Urging his audience to consider diverse future scenarios in their operational landscapes, Marx told a bit about the story of what happened with a bridge in Choluteca, Honduras, several years ago. As the Wikipedia article on the subject notes, “The new Choluteca Bridge, also known as the Bridge of Rising Sun, was built by Hazama Ando Corporation between 1996 to 1998 and became the largest bridge constructed by a Japanese company in Latin America. In the same year that the bridge was commissioned for use, Honduras was hit by Hurricane Mitch, which caused considerable damage to the nation and its infrastructure. Many bridges were damaged (including the old bridge) while some were destroyed, but the new Choluteca Bridge survived with minor damage. While the bridge itself was in near perfect condition, the roads on either end of the bridge had completely vanished, leaving no visible trace of their prior existence. More impressively, the Choluteca River (which is several hundred feet wide) had carved itself a new channel during the massive flooding caused by the hurricane. It no longer flowed beneath the bridge, which now spanned dry ground. The bridge quickly became known as ‘The Bridge to Nowhere.’ In 2003, the bridge was reconnected to the highway.”
The key point about the story, Marx told his audience, is that, “They invested in this bridge that would connect the two parts of the country. And they hired Japanese architects to build this hurricane-tolerant bridge. And the bridge survived the next hurricane, but the river moved. So the lesson is, we have to move with the times and not be stuck in the past.”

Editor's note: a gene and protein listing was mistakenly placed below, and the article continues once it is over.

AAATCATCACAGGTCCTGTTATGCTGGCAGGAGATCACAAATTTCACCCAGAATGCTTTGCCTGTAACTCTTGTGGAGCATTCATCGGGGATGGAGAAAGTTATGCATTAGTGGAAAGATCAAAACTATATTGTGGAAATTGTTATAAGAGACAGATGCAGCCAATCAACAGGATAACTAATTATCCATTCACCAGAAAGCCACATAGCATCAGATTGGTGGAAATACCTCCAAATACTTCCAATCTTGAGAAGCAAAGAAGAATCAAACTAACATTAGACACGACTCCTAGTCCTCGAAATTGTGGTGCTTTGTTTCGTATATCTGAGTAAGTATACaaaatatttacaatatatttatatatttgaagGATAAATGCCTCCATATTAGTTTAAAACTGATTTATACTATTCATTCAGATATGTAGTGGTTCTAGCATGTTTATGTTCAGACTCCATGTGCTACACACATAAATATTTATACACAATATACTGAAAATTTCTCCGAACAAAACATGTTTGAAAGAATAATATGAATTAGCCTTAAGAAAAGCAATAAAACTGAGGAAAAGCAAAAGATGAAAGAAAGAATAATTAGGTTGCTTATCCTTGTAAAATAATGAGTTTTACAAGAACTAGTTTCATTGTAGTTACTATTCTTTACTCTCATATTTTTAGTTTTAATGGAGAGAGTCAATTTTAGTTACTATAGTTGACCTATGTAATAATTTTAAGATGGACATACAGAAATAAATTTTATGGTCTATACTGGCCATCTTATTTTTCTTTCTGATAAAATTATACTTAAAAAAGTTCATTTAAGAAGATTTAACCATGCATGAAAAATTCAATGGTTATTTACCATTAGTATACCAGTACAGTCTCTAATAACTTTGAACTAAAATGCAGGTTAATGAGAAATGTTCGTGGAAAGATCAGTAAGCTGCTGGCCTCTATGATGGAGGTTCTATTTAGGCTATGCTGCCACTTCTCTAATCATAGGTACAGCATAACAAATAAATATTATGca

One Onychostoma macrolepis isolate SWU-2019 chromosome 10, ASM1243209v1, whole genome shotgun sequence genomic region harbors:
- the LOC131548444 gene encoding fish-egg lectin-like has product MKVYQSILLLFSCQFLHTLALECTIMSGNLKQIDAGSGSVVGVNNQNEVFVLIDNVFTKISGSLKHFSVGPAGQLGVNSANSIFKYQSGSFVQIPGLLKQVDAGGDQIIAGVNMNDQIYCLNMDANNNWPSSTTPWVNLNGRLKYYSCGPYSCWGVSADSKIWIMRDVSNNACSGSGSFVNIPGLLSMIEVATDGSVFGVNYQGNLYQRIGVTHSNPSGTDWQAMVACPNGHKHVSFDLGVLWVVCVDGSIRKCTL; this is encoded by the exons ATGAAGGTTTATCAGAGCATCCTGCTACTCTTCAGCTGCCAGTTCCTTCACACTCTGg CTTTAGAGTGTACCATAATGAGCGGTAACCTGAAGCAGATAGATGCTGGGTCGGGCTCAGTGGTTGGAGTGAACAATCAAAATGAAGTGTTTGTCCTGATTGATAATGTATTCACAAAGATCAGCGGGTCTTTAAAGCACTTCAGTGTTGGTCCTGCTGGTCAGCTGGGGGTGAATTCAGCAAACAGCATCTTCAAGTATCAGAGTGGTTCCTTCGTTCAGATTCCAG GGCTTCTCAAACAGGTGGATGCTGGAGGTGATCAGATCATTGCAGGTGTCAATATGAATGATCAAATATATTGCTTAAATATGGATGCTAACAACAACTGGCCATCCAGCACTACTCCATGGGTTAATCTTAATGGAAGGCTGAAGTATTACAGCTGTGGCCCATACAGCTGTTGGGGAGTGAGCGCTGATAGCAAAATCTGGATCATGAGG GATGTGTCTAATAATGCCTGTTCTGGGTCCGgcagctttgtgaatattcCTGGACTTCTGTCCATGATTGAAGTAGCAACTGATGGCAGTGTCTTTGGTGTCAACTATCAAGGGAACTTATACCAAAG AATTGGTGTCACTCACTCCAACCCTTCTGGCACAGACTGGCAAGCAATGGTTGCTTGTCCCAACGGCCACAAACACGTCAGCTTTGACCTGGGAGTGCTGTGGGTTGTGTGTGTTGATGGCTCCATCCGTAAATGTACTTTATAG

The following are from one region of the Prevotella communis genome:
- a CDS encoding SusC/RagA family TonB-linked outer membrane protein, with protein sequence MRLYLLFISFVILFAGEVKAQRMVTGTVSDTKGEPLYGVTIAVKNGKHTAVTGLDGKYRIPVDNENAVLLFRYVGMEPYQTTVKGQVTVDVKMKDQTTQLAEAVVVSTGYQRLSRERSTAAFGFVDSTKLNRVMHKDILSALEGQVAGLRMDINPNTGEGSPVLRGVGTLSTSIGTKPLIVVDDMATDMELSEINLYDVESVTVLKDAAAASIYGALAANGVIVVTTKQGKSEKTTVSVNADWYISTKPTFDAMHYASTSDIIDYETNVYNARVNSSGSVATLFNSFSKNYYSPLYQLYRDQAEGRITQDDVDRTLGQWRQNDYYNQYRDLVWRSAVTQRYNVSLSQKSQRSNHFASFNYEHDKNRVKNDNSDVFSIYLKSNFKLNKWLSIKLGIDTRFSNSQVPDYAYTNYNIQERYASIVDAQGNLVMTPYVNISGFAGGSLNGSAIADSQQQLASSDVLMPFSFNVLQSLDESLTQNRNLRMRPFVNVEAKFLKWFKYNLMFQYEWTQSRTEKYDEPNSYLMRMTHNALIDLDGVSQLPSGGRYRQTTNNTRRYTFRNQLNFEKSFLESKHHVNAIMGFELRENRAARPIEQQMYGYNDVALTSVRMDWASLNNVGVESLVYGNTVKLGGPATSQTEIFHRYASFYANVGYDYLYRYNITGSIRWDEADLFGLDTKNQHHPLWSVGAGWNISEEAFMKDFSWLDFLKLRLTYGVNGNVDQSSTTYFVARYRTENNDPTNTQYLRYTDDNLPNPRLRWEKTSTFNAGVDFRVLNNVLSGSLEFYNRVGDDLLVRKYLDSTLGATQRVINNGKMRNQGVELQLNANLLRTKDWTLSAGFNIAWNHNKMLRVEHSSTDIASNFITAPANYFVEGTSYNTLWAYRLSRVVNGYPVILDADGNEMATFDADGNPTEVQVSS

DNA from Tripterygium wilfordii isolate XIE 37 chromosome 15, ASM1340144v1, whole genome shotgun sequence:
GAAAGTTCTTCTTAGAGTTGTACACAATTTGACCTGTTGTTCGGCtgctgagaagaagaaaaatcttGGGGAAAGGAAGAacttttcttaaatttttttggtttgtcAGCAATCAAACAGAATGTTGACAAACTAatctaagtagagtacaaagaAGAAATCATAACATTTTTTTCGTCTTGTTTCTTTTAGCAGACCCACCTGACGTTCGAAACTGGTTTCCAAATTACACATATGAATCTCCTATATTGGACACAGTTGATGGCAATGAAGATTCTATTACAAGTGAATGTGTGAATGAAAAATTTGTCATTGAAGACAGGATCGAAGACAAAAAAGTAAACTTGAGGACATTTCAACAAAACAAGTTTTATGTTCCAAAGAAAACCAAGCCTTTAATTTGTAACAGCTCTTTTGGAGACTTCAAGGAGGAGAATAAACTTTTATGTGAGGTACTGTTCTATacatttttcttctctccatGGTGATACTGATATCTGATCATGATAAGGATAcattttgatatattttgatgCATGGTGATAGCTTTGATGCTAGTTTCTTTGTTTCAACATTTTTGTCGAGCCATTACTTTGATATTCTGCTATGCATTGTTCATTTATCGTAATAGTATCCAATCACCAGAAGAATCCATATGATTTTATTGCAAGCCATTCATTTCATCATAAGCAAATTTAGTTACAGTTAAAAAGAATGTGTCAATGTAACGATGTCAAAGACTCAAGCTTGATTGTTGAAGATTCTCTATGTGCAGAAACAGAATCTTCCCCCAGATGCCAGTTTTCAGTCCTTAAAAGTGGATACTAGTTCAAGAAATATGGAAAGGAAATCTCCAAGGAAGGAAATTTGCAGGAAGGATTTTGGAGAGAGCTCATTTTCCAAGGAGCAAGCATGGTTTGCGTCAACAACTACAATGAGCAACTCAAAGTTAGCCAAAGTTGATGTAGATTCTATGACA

Meanwhile, Marx asked his audience, “What does it mean to be a post-modern leader? How come IT didn’t take the lead on social media? How come you and I didn’t? So, at Texas Health, we actually led our social media efforts, and then handed that off to others. But we created a lead in the Dallas-Ft. Worth market.”
There are countless opportunities to help lead innovation forward in one’s organization, Marx noted. “Are you personally known for innovation in your organization?” he asked. “For being the digital expert? For some aspect of leadership that takes technology and applies it to healthcare? I would guess that the majority of people would say, no, I’m not known for that. But wherever you are in your organization, you can lead; you don’t have to be a CIO to lead.” Meanwhile, he said, “Here’s an area of opportunity: who’s leading artificial intelligence in your organization? Augmented reality? And are you the first place your CIO looks to when they ask, what are we doing in machine learning?”
Another element in all of this, Marx told his audience, is that “You are what you measure. The number one thing we measure” at the Cleveland Clinic organization, he said, “is quality and safety. And if there’s a never event, a serious safety event, everyone comes and reports. We find out what happened and why and what we’re going to do about it. We do the same thing in IT,” whenever a “never event” occurs. What’s more, he said, “If you report on an incident, you gain credibility.”
All of this also requires some level of humility, Marx told his audience. “At the end of the day,” he said, “none of this works if you’re not humble. At the same time,” he added, “Leaders bear the burden of visibility; you have to be seen.” In fact, he noted, “I’ve rarely had an office in the jobs I’ve been in. I was always out with my customers. That was true in both New York and Texas.” And real leadership requires creativity, and the willingness to take risks, to be a risk-taker.
And, he said, it’s important to think about a metaphor around plants. “Are you potted or planted?” he asked. “A potted plant is temporary; a planted plant is permanent, with deep roots.”